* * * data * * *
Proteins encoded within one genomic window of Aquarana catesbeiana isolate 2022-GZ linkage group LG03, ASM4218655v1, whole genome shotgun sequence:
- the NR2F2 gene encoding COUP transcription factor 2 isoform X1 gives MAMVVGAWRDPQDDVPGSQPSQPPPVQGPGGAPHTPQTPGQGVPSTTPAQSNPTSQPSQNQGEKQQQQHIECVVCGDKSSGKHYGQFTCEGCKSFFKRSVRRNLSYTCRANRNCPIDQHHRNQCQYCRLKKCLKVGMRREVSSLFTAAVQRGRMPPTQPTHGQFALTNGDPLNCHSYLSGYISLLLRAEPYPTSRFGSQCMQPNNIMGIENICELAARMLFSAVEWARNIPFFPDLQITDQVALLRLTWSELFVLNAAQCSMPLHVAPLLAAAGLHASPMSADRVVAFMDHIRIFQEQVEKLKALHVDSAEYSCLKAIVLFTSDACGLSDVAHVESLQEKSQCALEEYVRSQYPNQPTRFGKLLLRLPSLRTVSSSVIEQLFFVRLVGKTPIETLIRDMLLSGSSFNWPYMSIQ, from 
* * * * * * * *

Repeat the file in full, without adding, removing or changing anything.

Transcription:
Proteins encoded within one genomic window of Aquarana catesbeiana isolate 2022-GZ linkage group LG03, ASM4218655v1, whole genome shotgun sequence:
- the NR2F2 gene encoding COUP transcription factor 2 isoform X1 gives MAMVVGAWRDPQDDVPGSQPSQPPPVQGPGGAPHTPQTPGQGVPSTTPAQSNPTSQPSQNQGEKQQQQHIECVVCGDKSSGKHYGQFTCEGCKSFFKRSVRRNLSYTCRANRNCPIDQHHRNQCQYCRLKKCLKVGMRREVSSLFTAAVQRGRMPPTQPTHGQFALTNGDPLNCHSYLSGYISLLLRAEPYPTSRFGSQCMQPNNIMGIENICELAARMLFSAVEWARNIPFFPDLQITDQVALLRLTWSELFVLNAAQCSMPLHVAPLLAAAGLHASPMSADRVVAFMDHIRIFQEQVEKLKALHVDSAEYSCLKAIVLFTSDACGLSDVAHVESLQEKSQCALEEYVRSQYPNQPTRFGKLLLRLPSLRTVSSSVIEQLFFVRLVGKTPIETLIRDMLLSGSSFNWPYMSIQ, from 